Dare we admit that we are not so well?

Dare we admit that we are not so well?

We have access to the best healthcare we have ever had and know more about our physical body than ever before, yet the Holy Grail of true good health is something that appears to be out of the grasp of so many as the rates of diabetes, heart disease and cancers continue to soar.

Despite the best that conventional medicine can offer we continue to get sick, die prematurely or live with chronic, often debilitating, illnesses. What’s more, no longer do we present with one ailment but several, as we are now seeing a rise in multi-symptomatic conditions that need not one specialist but a whole team of them, simply to manage and medicate us to keep us functional and alive.


Yet even now when the level of our health has reached such a low ebb, we champion that we are able to cure people of their ills. We can use pharmacology to prolong life or develop a new surgical technique that is able to get us back on track again. However, what is most telling (or should that be alarming), is that although it is obvious that we are not doing so well, we continue to claim that we are.

True health isn't the lack of a debilitating illness, but the presence of true vitality and wellbeing and anything less than that means we are in fact unwell: is that perhaps too much for us to accept and deal with?

How can we say we are well when our bodies are clearly showing that we are not? And why is it we can so easily ignore the health statistics and not wonder why we, as a species, are not doing so great?


If we were to take away all that conventional medicine offers us, would we collapse in a heap and come to a stark realisation of how not well we truly are? The answer would be a most definite and resounding YES. Is this what it would take before we are willing to stop . . . to take a good long hard look at ourselves and admit that something is not right?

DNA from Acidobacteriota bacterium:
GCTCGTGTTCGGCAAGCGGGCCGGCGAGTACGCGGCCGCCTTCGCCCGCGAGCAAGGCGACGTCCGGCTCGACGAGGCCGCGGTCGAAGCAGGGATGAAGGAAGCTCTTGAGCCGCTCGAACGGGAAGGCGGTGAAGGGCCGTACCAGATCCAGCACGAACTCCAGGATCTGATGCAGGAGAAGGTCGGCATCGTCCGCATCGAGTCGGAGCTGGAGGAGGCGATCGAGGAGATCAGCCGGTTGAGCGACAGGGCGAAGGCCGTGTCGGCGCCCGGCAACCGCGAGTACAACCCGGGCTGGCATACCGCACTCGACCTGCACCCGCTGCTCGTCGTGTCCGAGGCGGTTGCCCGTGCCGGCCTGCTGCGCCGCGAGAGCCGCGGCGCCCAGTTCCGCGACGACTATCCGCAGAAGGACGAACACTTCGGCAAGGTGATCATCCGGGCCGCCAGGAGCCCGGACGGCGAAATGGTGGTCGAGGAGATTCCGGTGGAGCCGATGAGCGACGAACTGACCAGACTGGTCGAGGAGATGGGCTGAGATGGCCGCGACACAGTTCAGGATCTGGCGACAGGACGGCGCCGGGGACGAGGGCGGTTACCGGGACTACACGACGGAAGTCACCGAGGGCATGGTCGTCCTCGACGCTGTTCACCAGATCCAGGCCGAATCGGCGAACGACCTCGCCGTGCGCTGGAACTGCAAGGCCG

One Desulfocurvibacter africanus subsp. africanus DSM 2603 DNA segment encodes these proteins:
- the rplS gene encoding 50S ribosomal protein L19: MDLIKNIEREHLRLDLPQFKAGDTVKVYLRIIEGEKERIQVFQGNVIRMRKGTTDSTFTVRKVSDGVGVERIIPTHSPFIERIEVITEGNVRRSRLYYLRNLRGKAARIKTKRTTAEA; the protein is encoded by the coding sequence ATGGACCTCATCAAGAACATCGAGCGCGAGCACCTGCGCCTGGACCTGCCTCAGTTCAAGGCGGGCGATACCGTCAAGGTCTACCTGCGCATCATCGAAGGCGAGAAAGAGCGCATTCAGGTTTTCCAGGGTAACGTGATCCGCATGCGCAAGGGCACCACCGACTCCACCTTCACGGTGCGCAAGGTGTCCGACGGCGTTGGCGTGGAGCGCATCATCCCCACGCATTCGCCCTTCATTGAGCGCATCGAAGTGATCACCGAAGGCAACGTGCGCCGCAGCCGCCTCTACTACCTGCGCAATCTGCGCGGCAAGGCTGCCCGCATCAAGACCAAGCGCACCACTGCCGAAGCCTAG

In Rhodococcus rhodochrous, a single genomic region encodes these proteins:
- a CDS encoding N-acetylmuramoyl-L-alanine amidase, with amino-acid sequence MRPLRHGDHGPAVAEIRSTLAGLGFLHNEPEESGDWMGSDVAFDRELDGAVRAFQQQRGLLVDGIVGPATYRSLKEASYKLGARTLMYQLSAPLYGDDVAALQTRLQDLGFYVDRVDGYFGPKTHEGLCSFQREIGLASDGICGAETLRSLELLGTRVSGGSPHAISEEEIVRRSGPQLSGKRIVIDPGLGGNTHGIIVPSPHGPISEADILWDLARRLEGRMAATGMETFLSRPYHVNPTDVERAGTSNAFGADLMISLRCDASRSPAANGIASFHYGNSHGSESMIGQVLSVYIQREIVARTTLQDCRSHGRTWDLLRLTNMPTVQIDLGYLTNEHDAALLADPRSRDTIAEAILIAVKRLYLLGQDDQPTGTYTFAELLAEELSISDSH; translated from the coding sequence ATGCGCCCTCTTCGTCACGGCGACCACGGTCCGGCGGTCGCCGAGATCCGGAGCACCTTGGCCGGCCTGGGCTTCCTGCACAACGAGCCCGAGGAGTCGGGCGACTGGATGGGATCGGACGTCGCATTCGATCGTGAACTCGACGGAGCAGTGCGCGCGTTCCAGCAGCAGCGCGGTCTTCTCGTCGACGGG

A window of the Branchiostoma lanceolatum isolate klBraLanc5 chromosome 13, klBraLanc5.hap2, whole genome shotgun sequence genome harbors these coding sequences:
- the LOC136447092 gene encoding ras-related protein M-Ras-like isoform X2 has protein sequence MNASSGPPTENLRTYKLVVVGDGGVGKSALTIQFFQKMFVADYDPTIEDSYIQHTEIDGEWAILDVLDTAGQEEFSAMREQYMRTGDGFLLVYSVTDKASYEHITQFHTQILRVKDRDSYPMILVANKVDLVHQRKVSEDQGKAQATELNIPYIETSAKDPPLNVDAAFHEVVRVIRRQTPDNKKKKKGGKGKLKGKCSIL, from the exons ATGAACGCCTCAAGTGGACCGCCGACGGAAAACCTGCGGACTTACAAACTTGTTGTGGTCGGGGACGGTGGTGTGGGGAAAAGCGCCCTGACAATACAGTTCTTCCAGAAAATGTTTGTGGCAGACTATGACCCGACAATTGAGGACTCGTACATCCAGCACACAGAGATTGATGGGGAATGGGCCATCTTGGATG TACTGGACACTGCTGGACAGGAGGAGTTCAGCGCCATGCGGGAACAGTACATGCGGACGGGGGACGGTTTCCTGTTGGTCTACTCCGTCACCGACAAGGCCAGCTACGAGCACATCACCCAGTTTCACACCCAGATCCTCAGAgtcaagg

Sadly it might be.

How much sicker do we need to be before we say, as great as medicine is, something seems to be missing and begin to wonder or want to know what is that missing ingredient?

It seems that we are overlooking not one, but two big elephants in the room when it comes to our health –

  • Number one is the way we live and treat our body, as so many of our health conditions are now lifestyle related

  • And Number two, which is perhaps the least if ever considered and certainly more controversial of the two – is the fact that, “Everything is energy, and therefore, everything happens because of energy.” (Serge Benhayon)

The first elephant in the room is easy to consider and understand. However, if it is so obvious that our health is so easily affected by lifestyle, then why aren’t more of us doing something about it?

"The quality of your energy field is founded upon your lifestyle, that is, all the choices that you make, will make, and all those you have made."

Serge Benhayon The Way of Initiation, p 248
  • Why is it so difficult to make lifestyle choices that are good for us?
  • Is it just that fish and chips taste so good?
  • Is it just the convenience of fast food options?
  • Is it just the pressures of modern life that prevent us from getting good quality sleep?

Or is there more to it?